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Chapter 4: A Tour of the Cell
Transcript of Chapter 4: A Tour of the Cell
A flexible boundary between the living cell and its surroundings.
form a two-layer sheet called a
Cells come in all shapes and sizes
Nucleus: the CEO
contains most of the cell’s DNA - blueprints that the workers use
controls the cell’s activities by directing protein synthesis
DNA is associated with many proteins and is organized into structures called chromosomes
Ribosomes: the Factory Workers
Ribosomes are molecular machines involved in protein synthesis.
use instructions from the DNA to build proteins
cells that make a lot of proteins have a large number of ribosomes
some ribosomes are attached to the endoplasmic reticulum
other ribosomes float around in cytoplasm
Eukaryotes are more complex
Every organism that is not a bacterium or archaeon is a eukaryote
DNA is contained with a membrane-enclosed
Eukaryotes have organelles
structures that perform specific functions.
Prokaryotes are simpler than eukaryotes
Bacteria and Archaea are prokaryotes.
cytosol: an interior filled with a jellylike fluid
chromosomes: carry DNA
ribosomes: tiny structures that make proteins
no nucleus or other organelles
Nucleus and Ribosomes: CEO and Factory Workers
Cells can be categorized as either prokaryotic or eukaryotic
Chapter 4: A Tour of the Cell
All organisms are composed of cells.
All cells come from other cells.
be large enough to house DNA, proteins, and structures needed to survive and reproduce
remain small enough to allow for a surface-to-volume ratio that will allow adequate exchange with the environment.
Membrane proteins are embedded in the lipid bilayer.
Some proteins form channels (tunnels) that allow molecules to pass through the membrane.
Other proteins serve as pumps, using energy to actively transport molecules into or out of the cell.
Outside the plasma membrane of most prokaryotes is a fairly rigid
protects the cell
helps maintain its shape
Some prokaryotes have surface projections
help attach prokaryotes to each other or their substrate.
flagella (singular, flagellum) propel a prokaryotic cell through its environment
The nucleus and ribosomes are involved in the genetic control of the cell.
The double membrane
has pores that:
regulate the entry and exit of large molecules
connect with the cell’s network of membranes called the endoplasmic reticulum
a prominent structure in the nucleus
the site of ribosomal RNA (rRNA) synthesis
All the organelles in the cytoplasm and not inside the nucleus.
the Assembly Line
Largest component of the endomembrane system. An extensive network of sacs and tubules where things get made.
: lacks attached ribosomes
: has ribosomes bound to the surface
production of enzymes
storage of calcium ions
prodution of membranes
production of most proteins
Shipping and Receiving
A warehouse and processing station for ER products
products travel in vesicles from ER to Golgi apparatus
one side of the Golgi stack receives the vesicles
the other sides ships out processed products
The Amazon.com of the ER
Membrane-enclosed sacs of digestive enzymes
transport the enzymes wherever they're needed
made by Golgi apparatus
fuse with other vesicles containing damaged cell parts to be recycled
the Storage Units
Basically, the cell's storage bins
contain materials that will be digested by lysosomes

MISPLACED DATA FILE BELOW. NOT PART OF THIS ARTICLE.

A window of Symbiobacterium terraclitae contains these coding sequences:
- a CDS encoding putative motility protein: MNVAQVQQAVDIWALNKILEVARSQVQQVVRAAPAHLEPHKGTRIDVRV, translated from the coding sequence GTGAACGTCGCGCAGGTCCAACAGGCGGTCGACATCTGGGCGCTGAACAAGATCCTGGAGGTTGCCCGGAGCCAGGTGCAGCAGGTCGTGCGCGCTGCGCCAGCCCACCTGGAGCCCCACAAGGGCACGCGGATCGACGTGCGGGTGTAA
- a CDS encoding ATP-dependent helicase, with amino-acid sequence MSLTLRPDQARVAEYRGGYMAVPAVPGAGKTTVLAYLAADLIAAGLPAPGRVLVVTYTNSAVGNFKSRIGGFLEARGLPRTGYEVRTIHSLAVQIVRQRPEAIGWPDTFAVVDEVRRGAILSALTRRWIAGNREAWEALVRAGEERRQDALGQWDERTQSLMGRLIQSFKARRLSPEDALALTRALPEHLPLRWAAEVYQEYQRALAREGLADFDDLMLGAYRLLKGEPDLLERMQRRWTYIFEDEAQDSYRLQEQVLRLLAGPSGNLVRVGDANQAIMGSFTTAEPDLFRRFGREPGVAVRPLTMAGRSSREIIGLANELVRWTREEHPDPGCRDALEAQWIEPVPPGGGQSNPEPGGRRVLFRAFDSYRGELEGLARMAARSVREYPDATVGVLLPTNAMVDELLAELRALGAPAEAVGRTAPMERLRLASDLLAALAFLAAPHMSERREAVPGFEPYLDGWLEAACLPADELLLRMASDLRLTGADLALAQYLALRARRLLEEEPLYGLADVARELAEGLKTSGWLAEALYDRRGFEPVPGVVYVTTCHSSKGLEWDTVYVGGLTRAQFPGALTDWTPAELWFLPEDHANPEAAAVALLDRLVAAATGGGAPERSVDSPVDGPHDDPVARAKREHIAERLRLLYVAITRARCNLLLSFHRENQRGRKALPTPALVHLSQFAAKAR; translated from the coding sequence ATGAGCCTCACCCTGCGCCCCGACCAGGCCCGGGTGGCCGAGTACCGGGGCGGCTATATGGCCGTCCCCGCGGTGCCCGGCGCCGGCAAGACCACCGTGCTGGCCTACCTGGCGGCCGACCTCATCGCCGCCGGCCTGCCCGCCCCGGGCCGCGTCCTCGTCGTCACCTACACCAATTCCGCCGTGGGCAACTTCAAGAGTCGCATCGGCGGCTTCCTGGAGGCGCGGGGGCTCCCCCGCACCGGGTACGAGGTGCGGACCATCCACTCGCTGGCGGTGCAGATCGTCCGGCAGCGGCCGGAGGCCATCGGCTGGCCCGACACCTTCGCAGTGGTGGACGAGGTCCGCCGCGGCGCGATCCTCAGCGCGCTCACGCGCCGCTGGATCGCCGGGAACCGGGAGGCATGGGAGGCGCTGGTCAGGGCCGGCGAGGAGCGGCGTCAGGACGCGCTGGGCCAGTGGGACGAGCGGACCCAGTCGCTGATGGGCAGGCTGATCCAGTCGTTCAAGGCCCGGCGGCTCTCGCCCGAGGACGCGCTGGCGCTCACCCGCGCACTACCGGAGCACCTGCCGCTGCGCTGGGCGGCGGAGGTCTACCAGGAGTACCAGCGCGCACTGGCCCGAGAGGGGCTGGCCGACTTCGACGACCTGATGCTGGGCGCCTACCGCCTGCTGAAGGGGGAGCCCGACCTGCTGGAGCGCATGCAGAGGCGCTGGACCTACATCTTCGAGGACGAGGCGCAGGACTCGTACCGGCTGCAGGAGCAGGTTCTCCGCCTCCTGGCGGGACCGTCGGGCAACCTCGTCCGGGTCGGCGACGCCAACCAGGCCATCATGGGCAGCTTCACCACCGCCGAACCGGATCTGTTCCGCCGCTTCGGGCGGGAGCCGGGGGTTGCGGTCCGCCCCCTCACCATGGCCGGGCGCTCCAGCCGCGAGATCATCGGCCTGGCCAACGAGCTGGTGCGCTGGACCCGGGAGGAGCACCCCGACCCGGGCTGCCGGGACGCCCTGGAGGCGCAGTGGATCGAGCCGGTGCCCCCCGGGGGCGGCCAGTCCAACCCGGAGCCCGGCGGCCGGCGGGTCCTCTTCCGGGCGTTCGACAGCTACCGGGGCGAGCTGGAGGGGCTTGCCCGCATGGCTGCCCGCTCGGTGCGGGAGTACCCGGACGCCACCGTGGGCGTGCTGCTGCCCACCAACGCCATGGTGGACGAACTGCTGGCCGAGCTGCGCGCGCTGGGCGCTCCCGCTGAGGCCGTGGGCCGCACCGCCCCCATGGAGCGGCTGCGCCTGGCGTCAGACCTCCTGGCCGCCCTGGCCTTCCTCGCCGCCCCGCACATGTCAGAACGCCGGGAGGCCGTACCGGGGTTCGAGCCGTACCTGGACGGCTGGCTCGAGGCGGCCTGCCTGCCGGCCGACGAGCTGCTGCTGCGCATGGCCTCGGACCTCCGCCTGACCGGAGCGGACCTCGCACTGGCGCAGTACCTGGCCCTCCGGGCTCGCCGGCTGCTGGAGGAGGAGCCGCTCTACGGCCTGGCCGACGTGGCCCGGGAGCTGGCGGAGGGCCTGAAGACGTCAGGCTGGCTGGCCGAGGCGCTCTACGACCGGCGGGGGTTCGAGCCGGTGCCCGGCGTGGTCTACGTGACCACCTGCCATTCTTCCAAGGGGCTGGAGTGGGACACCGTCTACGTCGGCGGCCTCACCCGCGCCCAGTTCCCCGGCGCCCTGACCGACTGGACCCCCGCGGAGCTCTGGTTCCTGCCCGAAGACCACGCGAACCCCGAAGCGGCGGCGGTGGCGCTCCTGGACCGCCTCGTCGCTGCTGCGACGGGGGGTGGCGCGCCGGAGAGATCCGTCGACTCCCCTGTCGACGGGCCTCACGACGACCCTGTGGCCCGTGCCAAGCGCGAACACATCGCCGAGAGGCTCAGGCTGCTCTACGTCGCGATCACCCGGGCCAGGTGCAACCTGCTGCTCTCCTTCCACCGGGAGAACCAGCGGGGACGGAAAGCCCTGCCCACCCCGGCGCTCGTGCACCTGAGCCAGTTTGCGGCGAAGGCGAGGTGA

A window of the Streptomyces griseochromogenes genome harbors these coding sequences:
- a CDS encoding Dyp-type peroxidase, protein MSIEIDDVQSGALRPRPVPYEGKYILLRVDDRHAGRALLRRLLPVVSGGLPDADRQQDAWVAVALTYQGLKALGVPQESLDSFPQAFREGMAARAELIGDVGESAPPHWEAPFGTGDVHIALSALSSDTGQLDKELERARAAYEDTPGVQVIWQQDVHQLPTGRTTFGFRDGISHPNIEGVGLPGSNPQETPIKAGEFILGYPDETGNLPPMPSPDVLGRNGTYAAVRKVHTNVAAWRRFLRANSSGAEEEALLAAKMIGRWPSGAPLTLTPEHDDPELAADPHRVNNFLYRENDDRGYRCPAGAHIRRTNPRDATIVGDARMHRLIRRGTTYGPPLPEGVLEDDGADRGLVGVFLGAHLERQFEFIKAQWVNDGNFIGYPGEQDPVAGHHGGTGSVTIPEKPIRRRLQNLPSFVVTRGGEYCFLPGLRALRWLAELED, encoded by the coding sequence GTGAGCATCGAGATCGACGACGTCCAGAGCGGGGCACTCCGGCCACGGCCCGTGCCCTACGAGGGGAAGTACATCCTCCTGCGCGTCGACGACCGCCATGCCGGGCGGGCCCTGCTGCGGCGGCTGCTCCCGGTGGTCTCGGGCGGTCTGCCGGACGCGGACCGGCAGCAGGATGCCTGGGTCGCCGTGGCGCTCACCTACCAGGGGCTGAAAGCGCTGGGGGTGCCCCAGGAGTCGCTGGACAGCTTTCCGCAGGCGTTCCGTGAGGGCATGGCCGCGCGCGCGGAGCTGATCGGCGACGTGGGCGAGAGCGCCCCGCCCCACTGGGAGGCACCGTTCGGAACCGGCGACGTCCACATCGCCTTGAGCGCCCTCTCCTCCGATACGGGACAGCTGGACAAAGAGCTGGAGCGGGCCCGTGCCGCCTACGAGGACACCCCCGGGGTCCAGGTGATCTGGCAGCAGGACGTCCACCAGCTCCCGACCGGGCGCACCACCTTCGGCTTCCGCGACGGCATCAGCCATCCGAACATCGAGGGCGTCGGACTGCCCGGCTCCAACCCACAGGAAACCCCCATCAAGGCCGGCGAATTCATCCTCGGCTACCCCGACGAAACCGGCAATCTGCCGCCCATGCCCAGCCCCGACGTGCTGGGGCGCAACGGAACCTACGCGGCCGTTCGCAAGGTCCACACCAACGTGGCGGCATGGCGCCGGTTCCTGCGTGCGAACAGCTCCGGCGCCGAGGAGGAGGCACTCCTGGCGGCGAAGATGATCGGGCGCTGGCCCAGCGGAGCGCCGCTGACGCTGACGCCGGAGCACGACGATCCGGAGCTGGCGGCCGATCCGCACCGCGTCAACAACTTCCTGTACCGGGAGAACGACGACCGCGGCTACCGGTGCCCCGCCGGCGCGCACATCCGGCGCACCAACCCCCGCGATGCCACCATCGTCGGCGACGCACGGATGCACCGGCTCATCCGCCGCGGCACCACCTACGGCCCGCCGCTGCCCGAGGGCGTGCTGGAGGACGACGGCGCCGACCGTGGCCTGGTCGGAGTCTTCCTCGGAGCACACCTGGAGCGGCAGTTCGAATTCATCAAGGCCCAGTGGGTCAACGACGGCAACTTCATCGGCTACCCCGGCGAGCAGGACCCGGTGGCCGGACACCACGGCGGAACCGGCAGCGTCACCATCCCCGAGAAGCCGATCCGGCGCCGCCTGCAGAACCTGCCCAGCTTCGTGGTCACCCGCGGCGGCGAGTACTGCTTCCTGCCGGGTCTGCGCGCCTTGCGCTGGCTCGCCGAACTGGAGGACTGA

hold excess water
act as temporary "stomaches"
Plant cells each of a single large vacuole to hold water
the Party Guys
They're like that guy you never remembered inviting to your party.
metabolic compartments that do not originate from the endomembrane system
how they are related to other organelles is still unknown
some peroxisomes break down fatty acids to be used as cellular fuel
So they're still good party guests!
These are the power generators of animal and plant cells.
the Power Generators
Organelles that carry out cellular respiration in nearly all eukaryotic cells (singular: mitochondrion)
converts the chemical energy in foods to chemical energy in
adenosine triphosphate (ATP)
: folds of the inner mitochondrial membrane
increase the membrane’s surface area
enhances ability to produce ATP
the Solar Panels
Aside from mitochondria, plants also have chloroplasts.
Chloroplasts are where photosynthesis occurs.
a network of interconnected sacs called thylakoids
Mitochondria have their own DNA, separate from the DNA of the cell.
And in humans, we inherit that DNA only from our mothers.
Mitochondria and chloroplasts contain their own DNA and ribosomes.
The structure of their DNA and ribosomes is very similar to that found in prokaryotic cells.
This led to the
of mitochondria and chloroplasts
mitochondria and chloroplasts used to be small prokaryotes
they began living within larger cells
eventually became mitochondria and chloroplasts inside the larger cells
Plant cells have rigid cell walls
Cytoskeleton and Cell Surfaces
made from proteins
support cell's shape
hold together organelles
involved in cell mobility
Cells contain a network of protein fibers that organizes the structures and activities of the cell.
Microtubules, intermediate filaments, and microfilaments
prevent leakage of fluid across a layer of epithelial cells.
fasten cells together into sheets.
are channels that allow small molecules to flow through protein-lined pores between cells.
keep plants upright
primarily composed of cellulose
: junctions that allow plants tissues to share water, nourishment, and chemical messages.
Junctions allow adjacent cells to interact and communicate
(outside of cell)
(inside of cell)
Every organism that is not bacteria or Archaea is a Eukaryote
Plants have both
chloroplasts and mitochondria
A cell is like a factory.
Each organelle is like an employee of this factory.
A cell is the smallest thing you can say is living.